Ever year, I get a series of emails in March when 4th year medical students do not match into residency. In some circumstances, the graduating student may have a "red flag" in his or her academic history. In other cases, it's a matter of bad luck or not applying to enough residency spots.
In general, I tend to give the same advice:
1. Find a research opportunity during your transition year. This will be highly instrumental in boosting your chances of getting into a residency next year. Do your best to get something published.
2. If you have the funds and the time, you can get a one-year MPH. Do you have the time and money to make that investment and to be in school for yet another year?
3. Enjoy that year. Travel. Spend time with family. Play. You won't get this type of break again anytime soon unless you quit working.
4. Finally, there is the practical issue of finances: what do you do if you really need to generate income that year? You'd be surprised to hear what some people have done to make ends meet during that year. You can work at a restaurant, but you will always be tired because of long work shifts. Sounds like residency, doesn't it? You could do some tutoring or teaching with test prep companies. You could work for a library, a public health organization, or a You could also find a "regular" job, but most companies will know that you are probably only interested for a year of employment, so who's really going to hire you? Some consulting firms may. Or, you may get some traction finding a corporate internship within a pharmaceutical or technology company, but these jobs don't usually pay very much. Finally, there are a growing number of startup companies that may have the financial resources to employ a medical school graduate for a year. Look in SF, NY, or Boston for these tech startups.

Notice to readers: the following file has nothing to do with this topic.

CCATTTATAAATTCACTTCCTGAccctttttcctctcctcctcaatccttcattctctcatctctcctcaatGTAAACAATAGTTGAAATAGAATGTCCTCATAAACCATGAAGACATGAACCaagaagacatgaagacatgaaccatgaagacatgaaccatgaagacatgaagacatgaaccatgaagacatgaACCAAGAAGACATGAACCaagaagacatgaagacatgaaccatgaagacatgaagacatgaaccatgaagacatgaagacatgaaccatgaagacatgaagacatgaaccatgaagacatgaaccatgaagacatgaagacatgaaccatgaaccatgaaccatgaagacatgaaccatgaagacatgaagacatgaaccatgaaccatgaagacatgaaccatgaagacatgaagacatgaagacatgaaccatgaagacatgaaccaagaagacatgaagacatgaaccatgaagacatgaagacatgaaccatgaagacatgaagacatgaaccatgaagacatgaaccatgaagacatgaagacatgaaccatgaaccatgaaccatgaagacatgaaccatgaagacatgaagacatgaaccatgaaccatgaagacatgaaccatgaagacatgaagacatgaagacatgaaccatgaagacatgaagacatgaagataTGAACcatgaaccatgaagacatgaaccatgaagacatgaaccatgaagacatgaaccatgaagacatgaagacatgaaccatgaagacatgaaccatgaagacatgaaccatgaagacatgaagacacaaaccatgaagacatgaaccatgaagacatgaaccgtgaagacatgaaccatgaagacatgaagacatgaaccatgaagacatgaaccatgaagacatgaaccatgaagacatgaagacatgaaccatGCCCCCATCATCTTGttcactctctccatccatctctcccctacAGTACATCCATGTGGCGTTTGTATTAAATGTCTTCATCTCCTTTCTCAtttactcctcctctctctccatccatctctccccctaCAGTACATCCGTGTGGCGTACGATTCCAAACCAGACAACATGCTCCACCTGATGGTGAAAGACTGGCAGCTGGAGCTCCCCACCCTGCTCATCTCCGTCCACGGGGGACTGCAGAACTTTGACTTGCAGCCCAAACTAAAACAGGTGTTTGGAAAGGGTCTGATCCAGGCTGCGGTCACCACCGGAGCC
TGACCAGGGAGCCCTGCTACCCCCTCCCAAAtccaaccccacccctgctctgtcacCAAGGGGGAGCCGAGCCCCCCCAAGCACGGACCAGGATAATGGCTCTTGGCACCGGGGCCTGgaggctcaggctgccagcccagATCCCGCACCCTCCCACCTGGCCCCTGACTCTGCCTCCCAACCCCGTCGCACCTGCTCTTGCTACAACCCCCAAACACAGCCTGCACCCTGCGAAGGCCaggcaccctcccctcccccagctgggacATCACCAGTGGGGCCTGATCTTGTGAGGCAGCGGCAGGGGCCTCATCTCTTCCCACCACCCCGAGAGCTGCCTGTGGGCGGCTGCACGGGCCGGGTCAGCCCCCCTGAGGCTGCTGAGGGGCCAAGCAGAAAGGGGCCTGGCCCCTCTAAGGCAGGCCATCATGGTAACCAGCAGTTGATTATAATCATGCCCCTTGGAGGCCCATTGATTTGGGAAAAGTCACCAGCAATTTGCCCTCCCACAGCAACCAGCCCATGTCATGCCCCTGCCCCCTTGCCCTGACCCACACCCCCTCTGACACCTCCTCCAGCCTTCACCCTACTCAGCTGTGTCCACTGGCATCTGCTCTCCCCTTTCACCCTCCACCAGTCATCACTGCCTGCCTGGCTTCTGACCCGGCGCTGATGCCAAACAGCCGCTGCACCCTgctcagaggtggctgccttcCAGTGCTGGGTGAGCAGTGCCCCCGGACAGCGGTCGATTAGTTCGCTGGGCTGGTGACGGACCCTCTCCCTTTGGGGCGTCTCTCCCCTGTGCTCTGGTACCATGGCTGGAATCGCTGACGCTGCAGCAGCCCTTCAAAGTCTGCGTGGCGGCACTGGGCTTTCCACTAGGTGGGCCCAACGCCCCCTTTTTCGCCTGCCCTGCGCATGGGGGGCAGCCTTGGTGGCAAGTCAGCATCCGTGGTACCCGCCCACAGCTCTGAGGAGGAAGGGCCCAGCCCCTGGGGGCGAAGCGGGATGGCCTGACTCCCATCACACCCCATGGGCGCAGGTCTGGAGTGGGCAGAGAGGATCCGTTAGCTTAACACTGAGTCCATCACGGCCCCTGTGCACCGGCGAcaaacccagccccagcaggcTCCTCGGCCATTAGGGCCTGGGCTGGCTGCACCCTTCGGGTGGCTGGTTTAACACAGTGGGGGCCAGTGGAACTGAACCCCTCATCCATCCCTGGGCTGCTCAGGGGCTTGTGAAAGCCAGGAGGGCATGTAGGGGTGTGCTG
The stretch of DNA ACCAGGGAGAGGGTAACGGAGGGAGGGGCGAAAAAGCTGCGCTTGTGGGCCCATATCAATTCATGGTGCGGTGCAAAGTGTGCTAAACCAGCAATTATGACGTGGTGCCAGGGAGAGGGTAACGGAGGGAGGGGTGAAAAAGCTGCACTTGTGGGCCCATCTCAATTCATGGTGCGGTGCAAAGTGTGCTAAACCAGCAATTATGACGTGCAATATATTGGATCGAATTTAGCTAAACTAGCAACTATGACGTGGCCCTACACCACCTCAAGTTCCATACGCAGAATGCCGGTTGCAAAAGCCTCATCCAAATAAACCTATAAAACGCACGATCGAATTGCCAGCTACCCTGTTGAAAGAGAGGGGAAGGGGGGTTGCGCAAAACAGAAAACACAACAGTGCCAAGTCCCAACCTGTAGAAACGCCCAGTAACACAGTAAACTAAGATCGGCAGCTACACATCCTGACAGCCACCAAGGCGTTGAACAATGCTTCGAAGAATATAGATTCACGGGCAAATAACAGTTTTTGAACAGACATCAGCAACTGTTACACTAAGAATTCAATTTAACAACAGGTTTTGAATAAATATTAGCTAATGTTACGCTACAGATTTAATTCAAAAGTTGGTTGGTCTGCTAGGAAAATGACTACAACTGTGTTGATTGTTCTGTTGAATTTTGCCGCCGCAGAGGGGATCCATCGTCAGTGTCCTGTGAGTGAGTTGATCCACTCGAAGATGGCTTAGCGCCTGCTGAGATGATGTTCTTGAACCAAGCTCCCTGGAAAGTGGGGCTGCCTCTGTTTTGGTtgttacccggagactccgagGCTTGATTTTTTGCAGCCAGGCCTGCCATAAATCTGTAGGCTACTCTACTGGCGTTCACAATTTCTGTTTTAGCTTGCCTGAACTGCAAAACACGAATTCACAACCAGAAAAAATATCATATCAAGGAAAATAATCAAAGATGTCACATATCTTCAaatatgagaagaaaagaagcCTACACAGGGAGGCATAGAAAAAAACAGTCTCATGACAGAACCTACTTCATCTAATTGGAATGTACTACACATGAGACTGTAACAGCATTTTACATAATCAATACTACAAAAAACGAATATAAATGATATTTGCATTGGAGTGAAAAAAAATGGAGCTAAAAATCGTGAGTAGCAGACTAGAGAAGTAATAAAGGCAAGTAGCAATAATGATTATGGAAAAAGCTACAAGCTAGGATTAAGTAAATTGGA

No matter what happens, do not give up and do not lose heart. You have made it through 4 years of medical school. If you plan properly, you should be able to get into a residency so that you can pursue a clinical career. As a last resort, you can also choose to pursue a non-traditional, non-clinical career and find enjoyment and fulfillment in such a career path. There are plenty of job opportunities for MDs and DOs who did not do a residency.